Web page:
If WIP and boarding are added to Scrum, it turns into Scrumban. It helps improve Sprint guarantee and efficiency. However, it also introduces the WIP limit as a mechanism to catalyze incremental changes. The WIP limit removes the need for commitment to drive change, reduces any dysfunctional reliance on heroic effort, and improves overall systems thinking when considering potential improvements. It looks somewhat like Scrum at the practice level, but at the cultural level, it will look like Kanban. In short, Scrumban is all about soft growth rather than shock treatment.

Lean 

The Lean project management methodology focuses on the improvement of the overall process and reducing wastes. It helps to increase the efficiency of the entire project team. 

Lean methodology is an outstanding method because of its streamlining of the process and forcing the team to eradicate any action that doesn’t directly affect the final product; which reduces the cost as well. But an organization must have an outstanding development team, and trust that team implicitly, for this approach to be successful.

XP- Extreme Programming 

The main goal of XP is to lower the cost of change in software requirements. The requirements for the system are determined and often “frozen” at the beginning of the development project. This means that the cost of changing the requirements at a later stage in the project something that is very common in the real world can be very high.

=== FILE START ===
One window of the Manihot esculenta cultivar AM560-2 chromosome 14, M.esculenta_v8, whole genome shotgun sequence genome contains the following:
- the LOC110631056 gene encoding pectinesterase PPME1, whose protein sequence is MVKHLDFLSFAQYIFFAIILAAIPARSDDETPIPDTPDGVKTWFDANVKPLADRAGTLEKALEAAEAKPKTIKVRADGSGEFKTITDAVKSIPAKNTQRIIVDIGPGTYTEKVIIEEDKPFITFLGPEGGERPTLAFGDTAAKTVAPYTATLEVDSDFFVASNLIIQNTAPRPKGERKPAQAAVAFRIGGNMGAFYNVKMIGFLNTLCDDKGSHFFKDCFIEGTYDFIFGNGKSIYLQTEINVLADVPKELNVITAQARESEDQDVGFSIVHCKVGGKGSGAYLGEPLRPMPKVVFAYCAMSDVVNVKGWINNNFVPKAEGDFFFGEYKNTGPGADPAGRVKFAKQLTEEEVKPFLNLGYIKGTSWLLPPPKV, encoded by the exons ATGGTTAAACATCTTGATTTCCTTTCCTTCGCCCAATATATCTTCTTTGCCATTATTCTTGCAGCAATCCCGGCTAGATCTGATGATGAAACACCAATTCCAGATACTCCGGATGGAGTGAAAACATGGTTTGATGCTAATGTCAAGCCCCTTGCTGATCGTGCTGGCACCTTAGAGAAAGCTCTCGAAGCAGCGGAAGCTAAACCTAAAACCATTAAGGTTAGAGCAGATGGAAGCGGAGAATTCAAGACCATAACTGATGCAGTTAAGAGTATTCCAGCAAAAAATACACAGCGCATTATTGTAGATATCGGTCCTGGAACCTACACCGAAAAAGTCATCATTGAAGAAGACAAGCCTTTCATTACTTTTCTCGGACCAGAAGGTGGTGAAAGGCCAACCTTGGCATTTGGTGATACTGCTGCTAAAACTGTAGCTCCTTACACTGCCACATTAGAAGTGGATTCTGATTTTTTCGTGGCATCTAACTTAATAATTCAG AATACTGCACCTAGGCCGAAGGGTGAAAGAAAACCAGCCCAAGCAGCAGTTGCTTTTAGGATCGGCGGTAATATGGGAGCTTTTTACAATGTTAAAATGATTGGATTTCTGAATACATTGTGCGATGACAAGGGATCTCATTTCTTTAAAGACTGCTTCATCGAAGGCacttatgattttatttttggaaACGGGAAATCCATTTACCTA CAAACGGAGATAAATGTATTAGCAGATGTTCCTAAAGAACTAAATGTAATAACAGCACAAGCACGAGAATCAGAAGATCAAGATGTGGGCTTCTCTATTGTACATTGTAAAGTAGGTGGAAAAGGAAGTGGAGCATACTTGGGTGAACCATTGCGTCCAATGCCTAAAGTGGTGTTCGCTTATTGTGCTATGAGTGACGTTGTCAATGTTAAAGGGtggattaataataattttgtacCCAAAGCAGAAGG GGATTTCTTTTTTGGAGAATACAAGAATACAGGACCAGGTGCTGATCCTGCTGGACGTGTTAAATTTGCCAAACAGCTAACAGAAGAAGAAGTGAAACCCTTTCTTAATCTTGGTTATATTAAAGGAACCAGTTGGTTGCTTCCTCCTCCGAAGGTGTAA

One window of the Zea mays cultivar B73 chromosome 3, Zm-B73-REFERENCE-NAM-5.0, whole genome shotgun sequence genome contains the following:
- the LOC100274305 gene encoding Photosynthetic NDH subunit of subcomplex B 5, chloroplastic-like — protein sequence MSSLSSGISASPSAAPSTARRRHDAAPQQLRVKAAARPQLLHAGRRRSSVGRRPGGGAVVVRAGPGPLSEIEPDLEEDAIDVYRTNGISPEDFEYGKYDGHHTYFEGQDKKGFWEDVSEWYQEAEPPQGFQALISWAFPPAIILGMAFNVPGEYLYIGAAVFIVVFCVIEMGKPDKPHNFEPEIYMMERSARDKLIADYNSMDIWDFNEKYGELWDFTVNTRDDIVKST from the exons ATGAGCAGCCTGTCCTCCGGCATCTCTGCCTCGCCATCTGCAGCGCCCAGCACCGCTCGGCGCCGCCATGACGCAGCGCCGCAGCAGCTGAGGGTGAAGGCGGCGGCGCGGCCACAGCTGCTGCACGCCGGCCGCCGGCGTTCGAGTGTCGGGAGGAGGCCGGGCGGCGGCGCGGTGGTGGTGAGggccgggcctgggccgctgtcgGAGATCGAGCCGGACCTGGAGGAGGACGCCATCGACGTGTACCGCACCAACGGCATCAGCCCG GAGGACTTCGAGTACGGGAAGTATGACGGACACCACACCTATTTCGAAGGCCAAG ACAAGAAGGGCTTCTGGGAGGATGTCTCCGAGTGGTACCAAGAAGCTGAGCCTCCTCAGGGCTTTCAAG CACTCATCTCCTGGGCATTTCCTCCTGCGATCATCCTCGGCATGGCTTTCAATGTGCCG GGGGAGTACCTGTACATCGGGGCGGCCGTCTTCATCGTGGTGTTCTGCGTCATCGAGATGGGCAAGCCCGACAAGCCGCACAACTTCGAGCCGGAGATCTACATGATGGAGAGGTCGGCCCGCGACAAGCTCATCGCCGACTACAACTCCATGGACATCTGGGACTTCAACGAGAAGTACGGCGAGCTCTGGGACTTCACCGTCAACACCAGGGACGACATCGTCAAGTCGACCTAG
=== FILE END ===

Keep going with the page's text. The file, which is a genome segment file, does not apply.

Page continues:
Waterfall 

The waterfall model is a sequential design process, used in software development processes, in which progress is seen as flowing steadily downwards (like a waterfall) through the phases of conception, initiation, analysis, design, construction, testing, production/implementation and maintenance.

Waterfall depends on teams following a sequence of steps and never moving forward until the previous phase is completed. This methodology leaves almost no room for unexpected changes or revisions. If your team is small and your projects are predictable, then Waterfall could be the ideal choice.

Conclusion 

There is no definitive answer to what right or wrong project management methodology for any software development need is. The selection would primarily depend on your client, current team, resources and all stakeholders, timelines and financials. Each Project Management methodology has its own merits and shortfalls. The best Project Management methodology is that allows continuous organic improvement and is based on solid collaboration. 

If you have a project in hand and you need assistance with evaluation for the right project management approach, please contact Soft Tech Group, Inc.